Yesterday (a statutory holiday), we hiked from the top of the Schauinsland mountain back to Freiburg with our American friends.  The three boys, all under the age of 9, walked the full 15 km with very, very few complaints.  I honestly think that I could not have walked farther myself.  This means that the Adventure Couple can return to our pre-child crazy hiking days.  Now we just have to get our pre-child bodies back!

Photos of all of these adventures below.


Hochburg hike

Schauinsland hike

Two capes and a cove

Here are photos from the last week of our trip to New Zealand.

Cape Reinga

One of my favourite places to visit in the Northland is Cape Reinga, and I had been looking forward to showing the Cape to Andreas and Kai.  We took a bus tour — the tour guide was Rachel and Shonty’s friend Spike.  Highlights included a kauri forest, the drive up Ninety Mile Beach, boogie boarding on the sand dunes (check out Andreas!), and of course, the Cape itself.

Cape Brett

Rachel and Shonty graciously suggested that they could look after Kai overnight while Andreas and I took on one of the more challenging hikes in the Bay of Islands.  The Cape Brett hike is 16 km in and the same 16 km out the next day.  You sleep overnight in a Department of Conservation hut at the end of the cape, close to the lighthouse.  The hike is described as “undulating” which actually means unrelenting.  It is up and down for the entire 16 km through the peninsula, but you are rewarded with spectacular views which help you forget your pain momentarily.  The last few kilometres of the hike were daunting — scary cliffs and climbing up what seemed like the highest point.  The lighthouse and the view from the end of the peninsula were worth it, however.  Not to mention our pride at having convinced our older bodies to complete a hike worthy of our younger days.  The last photo shows Andreas swimming in Oke Bay after we completed the hike home.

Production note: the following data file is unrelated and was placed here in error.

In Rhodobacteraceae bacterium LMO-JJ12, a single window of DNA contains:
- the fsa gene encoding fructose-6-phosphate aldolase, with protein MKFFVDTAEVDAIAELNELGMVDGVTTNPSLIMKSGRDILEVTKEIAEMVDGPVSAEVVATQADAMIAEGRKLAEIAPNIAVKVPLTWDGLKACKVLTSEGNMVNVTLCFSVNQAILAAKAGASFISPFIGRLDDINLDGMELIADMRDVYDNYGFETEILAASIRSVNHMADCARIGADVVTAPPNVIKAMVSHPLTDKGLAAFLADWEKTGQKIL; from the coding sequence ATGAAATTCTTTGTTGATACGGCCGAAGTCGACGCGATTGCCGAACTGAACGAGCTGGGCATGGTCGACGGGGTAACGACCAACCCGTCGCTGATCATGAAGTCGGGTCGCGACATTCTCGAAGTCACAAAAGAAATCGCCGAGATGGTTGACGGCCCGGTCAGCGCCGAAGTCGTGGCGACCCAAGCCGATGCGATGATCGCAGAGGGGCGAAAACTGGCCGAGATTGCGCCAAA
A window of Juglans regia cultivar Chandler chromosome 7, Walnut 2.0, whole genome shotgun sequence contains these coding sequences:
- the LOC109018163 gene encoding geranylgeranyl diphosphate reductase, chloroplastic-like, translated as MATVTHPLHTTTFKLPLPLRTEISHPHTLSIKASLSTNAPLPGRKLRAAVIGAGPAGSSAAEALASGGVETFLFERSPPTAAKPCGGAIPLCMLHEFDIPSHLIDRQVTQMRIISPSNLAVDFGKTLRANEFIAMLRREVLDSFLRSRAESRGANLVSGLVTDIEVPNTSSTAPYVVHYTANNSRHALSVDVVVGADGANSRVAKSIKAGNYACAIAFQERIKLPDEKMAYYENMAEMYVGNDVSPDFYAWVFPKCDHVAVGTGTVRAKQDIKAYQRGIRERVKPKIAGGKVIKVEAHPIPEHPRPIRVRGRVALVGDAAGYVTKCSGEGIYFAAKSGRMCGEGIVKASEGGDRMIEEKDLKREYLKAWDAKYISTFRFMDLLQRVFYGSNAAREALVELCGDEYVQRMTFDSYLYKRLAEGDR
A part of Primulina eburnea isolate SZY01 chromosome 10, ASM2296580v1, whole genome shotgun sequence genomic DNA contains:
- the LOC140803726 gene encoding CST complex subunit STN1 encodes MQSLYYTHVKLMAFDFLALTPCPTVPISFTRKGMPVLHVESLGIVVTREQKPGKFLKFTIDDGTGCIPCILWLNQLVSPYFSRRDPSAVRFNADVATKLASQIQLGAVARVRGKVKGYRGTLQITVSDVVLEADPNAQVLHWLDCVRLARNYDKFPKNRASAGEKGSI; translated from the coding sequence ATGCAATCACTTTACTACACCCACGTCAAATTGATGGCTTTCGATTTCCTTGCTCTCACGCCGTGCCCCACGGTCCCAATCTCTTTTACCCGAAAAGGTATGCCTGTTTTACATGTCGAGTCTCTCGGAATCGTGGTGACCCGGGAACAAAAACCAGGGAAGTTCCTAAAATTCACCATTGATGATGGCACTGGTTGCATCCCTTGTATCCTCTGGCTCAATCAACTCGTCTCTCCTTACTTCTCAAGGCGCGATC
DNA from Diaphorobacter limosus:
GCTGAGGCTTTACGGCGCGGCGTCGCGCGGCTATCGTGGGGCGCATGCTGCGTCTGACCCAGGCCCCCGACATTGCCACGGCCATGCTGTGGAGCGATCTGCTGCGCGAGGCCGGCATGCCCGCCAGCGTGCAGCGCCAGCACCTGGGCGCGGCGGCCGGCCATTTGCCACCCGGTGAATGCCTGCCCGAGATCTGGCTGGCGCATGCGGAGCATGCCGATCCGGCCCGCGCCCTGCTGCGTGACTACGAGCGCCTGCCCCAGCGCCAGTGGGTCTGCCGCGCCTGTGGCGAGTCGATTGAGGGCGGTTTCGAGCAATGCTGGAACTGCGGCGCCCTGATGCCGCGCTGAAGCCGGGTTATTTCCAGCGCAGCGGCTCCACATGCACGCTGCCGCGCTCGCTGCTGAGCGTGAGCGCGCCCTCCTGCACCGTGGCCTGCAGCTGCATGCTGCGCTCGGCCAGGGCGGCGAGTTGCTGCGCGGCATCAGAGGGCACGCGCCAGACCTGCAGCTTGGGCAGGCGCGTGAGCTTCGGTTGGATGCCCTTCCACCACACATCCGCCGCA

Lane Cove

Our last adventure in New Zealand was an overnight stay at a Department of Conservation hut in Lane Cove on the Whangaroa Harbour.  Half of us hiked into the hut (about two hours), and Shonty rowed the remaining little boys and our gear in from Totara North.  Spectacular night sky!